The Menu that started Room Service

The Sert Room restaurant at the Waldorf Astoria Hotel, New York City,  America, Stock Photo, Picture And Rights Managed Image. Pic. MEV-10425552 |  agefotostock

The Waldorf Astoria is synonymous with wealth with its old money aesthetic and notoriety. Hotels were epicenters of social life during the mid 1800s, and high society members of New York Society frequented the Waldorf Astoria constantly. Surely, anyone who was anyone at that time had to have been there once. The amount of celebrities who frequented the Waldorf is an astounding feat the company openly flaunts.

On the Waldorf Towers company website, they proclaim that it is a home world leaders, royalty, movie stars and music legends, high rollers of all walks of life. According to justluxe:

“The biggest leap forward in in-room service, though, happened in New York City. The original was constructed in the final decade of the 19th century, and it soon stood a symbol of decadence and celebrity.”

The aristocratic flair of this menu is evident in the prices when converted to today’s dollar-value. A small serving of caviar from the menu, which is among some of the more expensive items on the menu, comes at a whopping price of $3.25. Although this may not seem like much now, in 2021 (with dollars adjusted for inflation), the total price comes out to over $40 which is a lot considering the whole order could probably be consumed in a single mouthful.

It is important to note how the Waldorf made sure privacy was top notch for their patrons — to the point that it’s likely that room service as we know it emerged from the Waldorf’s emphasis on providing an exclusive and nonpublic space for their patrons. In catering to “a wealthy, fashionable, and socially-prominent set of celebrities and foreign visitors”, the architectural design of the building was utilized in a way that hid guests away from the ever-constant public eye.

Interestingly enough, the popularization of the well-known recipe of eggs benedict can be attributed to the Waldorf’s specialized service. The story: a retired patron from wall street decided to stay at the Waldorf and utilize their primer room service. He decided to order a very obscure recipe — one that a talented chef was able to fulfill and serve the client. In doing so, this chef then decided to tweak it slightly before placing it on the menu. The recipe became a mainstay on the menu, and the popularity of eggs benedict skyrocketed… eventually becoming a meal that was cooked and enjoyed across the United States.

The Waldorf menu was comprised of some of the best dishes that America had to offer at the time, being the epitome of high class dining experiences with the expensive and luxurious foods offered on-demand. With the first implementation of modern day transportation technologies, delicacies could be transported from across the country, prepared by the skilled chefs at the Waldorf, and delivered in a discreet manner, making the hotel a truly unique culinary experience for socialites.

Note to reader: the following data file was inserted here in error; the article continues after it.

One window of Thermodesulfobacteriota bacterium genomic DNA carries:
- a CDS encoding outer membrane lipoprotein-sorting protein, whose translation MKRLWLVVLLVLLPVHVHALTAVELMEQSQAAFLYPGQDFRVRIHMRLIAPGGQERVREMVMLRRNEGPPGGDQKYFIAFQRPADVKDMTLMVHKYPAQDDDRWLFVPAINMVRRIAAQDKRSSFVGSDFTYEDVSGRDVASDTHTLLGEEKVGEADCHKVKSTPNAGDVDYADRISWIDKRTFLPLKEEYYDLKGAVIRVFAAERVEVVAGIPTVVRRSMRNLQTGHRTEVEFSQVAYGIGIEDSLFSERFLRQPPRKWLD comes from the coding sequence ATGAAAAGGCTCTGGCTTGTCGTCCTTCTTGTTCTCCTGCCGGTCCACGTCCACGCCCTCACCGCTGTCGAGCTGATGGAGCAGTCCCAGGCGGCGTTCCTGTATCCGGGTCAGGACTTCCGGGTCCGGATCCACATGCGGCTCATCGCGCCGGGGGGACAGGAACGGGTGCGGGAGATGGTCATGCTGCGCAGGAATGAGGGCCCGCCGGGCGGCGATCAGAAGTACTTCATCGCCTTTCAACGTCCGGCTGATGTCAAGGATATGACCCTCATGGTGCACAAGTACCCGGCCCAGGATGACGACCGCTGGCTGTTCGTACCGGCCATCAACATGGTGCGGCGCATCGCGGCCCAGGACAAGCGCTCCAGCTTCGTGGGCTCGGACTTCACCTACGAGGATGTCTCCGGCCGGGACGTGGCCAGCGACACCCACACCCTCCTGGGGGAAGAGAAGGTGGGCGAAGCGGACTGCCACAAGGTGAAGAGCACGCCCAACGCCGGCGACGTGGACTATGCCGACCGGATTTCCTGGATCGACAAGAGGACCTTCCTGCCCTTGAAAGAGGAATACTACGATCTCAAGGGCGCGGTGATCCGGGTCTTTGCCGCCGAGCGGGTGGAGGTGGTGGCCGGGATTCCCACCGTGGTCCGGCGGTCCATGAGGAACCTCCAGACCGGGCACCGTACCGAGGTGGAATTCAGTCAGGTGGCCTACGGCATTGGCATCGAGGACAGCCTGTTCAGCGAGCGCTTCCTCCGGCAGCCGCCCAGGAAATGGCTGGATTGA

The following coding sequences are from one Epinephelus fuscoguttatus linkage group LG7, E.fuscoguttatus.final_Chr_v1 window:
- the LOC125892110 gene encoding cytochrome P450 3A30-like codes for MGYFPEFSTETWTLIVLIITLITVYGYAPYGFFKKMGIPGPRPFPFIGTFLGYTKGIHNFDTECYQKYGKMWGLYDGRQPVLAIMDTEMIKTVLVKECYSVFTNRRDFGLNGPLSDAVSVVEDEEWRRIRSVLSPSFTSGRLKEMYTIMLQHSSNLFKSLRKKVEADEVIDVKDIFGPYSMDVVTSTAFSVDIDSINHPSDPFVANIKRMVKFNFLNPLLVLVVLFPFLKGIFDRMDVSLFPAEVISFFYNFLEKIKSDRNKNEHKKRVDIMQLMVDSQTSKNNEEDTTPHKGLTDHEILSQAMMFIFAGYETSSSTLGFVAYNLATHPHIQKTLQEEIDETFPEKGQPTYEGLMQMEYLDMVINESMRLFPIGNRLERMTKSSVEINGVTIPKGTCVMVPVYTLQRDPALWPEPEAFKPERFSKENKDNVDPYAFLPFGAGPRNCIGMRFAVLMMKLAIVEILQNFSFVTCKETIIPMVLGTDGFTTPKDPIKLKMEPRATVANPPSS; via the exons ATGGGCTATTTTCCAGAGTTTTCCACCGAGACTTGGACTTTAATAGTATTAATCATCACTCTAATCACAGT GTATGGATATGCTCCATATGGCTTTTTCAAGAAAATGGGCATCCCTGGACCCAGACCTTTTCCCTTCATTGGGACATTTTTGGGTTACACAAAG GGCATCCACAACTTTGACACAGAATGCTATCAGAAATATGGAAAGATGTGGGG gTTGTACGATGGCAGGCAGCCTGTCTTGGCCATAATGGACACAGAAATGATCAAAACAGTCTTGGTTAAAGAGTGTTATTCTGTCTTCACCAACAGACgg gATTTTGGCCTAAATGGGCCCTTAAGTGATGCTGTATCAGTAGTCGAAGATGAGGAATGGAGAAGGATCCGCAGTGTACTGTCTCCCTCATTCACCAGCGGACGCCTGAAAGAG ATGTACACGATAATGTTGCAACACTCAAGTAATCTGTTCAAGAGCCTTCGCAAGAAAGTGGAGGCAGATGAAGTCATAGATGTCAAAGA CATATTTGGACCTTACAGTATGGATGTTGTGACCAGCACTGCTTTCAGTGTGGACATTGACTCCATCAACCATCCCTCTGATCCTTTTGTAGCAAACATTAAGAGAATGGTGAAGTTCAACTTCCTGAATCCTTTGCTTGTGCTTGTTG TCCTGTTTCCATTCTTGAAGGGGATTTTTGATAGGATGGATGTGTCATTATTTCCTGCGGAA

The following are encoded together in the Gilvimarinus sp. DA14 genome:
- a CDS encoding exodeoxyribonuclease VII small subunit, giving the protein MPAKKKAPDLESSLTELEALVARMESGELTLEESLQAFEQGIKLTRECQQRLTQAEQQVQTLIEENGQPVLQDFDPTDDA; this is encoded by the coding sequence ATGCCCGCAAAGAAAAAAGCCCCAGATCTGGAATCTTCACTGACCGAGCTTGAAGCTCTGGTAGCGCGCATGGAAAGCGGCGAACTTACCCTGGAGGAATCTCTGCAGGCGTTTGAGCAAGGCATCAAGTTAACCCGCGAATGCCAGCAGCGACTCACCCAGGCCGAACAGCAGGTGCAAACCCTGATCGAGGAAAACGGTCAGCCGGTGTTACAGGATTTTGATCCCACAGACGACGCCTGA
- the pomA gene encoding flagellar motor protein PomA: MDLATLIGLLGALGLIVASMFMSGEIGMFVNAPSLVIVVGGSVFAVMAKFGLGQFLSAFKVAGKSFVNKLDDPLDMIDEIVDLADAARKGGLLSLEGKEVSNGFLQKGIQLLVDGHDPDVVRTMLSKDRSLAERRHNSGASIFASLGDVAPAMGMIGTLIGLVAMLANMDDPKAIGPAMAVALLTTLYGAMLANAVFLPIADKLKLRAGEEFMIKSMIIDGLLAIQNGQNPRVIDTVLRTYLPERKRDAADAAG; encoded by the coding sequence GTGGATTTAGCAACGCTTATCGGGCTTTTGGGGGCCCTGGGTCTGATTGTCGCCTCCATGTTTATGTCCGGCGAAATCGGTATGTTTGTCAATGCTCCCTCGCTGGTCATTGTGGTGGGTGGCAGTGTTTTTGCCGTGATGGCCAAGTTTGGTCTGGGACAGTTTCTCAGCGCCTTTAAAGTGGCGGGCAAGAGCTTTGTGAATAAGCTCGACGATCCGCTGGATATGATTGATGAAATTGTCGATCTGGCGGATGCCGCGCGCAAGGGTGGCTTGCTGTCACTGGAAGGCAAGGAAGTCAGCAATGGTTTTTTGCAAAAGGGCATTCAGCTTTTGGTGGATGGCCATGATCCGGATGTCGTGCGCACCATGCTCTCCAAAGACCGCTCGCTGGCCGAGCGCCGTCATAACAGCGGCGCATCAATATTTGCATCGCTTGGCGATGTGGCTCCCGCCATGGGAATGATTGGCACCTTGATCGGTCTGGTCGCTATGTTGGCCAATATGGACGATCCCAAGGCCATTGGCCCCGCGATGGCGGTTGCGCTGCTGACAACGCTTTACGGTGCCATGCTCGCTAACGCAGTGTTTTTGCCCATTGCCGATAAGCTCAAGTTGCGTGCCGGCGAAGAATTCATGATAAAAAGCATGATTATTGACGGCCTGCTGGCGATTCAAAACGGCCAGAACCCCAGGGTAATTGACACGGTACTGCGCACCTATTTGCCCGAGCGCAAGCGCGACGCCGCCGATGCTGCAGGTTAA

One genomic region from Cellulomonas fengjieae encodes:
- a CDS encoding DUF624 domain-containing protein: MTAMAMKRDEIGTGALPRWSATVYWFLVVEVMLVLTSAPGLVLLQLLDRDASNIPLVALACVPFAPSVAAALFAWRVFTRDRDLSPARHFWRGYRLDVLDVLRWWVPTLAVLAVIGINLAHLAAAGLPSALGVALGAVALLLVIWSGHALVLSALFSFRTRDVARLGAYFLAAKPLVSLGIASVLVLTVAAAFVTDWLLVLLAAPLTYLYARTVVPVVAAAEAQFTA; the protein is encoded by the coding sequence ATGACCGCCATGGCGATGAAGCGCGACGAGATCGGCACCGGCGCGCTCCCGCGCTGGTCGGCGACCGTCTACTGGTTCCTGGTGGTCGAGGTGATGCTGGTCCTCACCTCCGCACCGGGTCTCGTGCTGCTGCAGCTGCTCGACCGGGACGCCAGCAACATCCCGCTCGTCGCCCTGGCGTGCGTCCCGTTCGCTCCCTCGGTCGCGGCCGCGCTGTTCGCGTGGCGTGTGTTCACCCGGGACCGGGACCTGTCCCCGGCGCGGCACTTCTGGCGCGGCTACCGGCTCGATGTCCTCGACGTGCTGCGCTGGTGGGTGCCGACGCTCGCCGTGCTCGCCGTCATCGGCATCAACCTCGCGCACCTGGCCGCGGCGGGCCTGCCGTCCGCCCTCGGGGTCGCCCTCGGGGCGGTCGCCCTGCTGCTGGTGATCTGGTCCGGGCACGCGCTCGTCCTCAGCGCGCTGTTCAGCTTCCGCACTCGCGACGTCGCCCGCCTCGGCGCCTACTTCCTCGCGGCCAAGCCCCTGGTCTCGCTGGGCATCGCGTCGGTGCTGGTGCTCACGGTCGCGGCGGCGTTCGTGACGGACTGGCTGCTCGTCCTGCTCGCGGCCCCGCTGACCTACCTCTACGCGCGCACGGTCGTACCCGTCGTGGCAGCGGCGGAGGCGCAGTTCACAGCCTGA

It was very expensive and represents the epitome of high class dining experiences. The extensiveness of the menu illustrates the high demand of luxury items that the diners had demand for. With modern day transportation technologies, delicacies could be transported from across the country and prepared by the skilled chefs at the Waldorf. Not only was it a unique culinary experience but it was place to be seen for socialites. The Waldorf was at the forefront of fine Dining experience and pioneered the wave for luxuries to emerge such as in room dining.

This invention could only from a place that combined privacy with top notch service and this is what the Waldorf sought to achieve. Some of the dishes on the menu include some exotic options such as lobster thermidor which is basically a split lobster cut into halves and cooked in a decadent butter sauce with a baked cheese crust. This is such a good dish and can still be found in high end restaurants around the country.

A notable detail on this menu is about the water shortage of New York City made it so water had to be ordered as opposed to it being considered customary to be served to everyone free of charge. It does not appear that the Waldorf Charged people for water but they were asking people to be mindful of the shortage and only order it if they wanted it. The menu emphasizes that it has been a “continued” shortage which means it had been reoccurring for awhile and they wanted to emphasize that. The city was rapidly expanding during this time because of a postwar boom and was a prelude to the Golden age in America that was the 1950’s. This practice persists to this day as there was a drought in California which led to restaurants only serving water upon request.

Written By: A. Morris

Originally Published: December 17th, 2021 || Last Updated: March 28th, 2020

A part of Doc Studio’s Menus from History Collection

Works cited:

  1. Works Cited: Kern, Merilee, et al. “The History of Room Service (and Some Great Spots to Find It).” JustLuxe,
  2. “History of New York City Drinking Water.” History of New York City’s Drinking Water – DEP,

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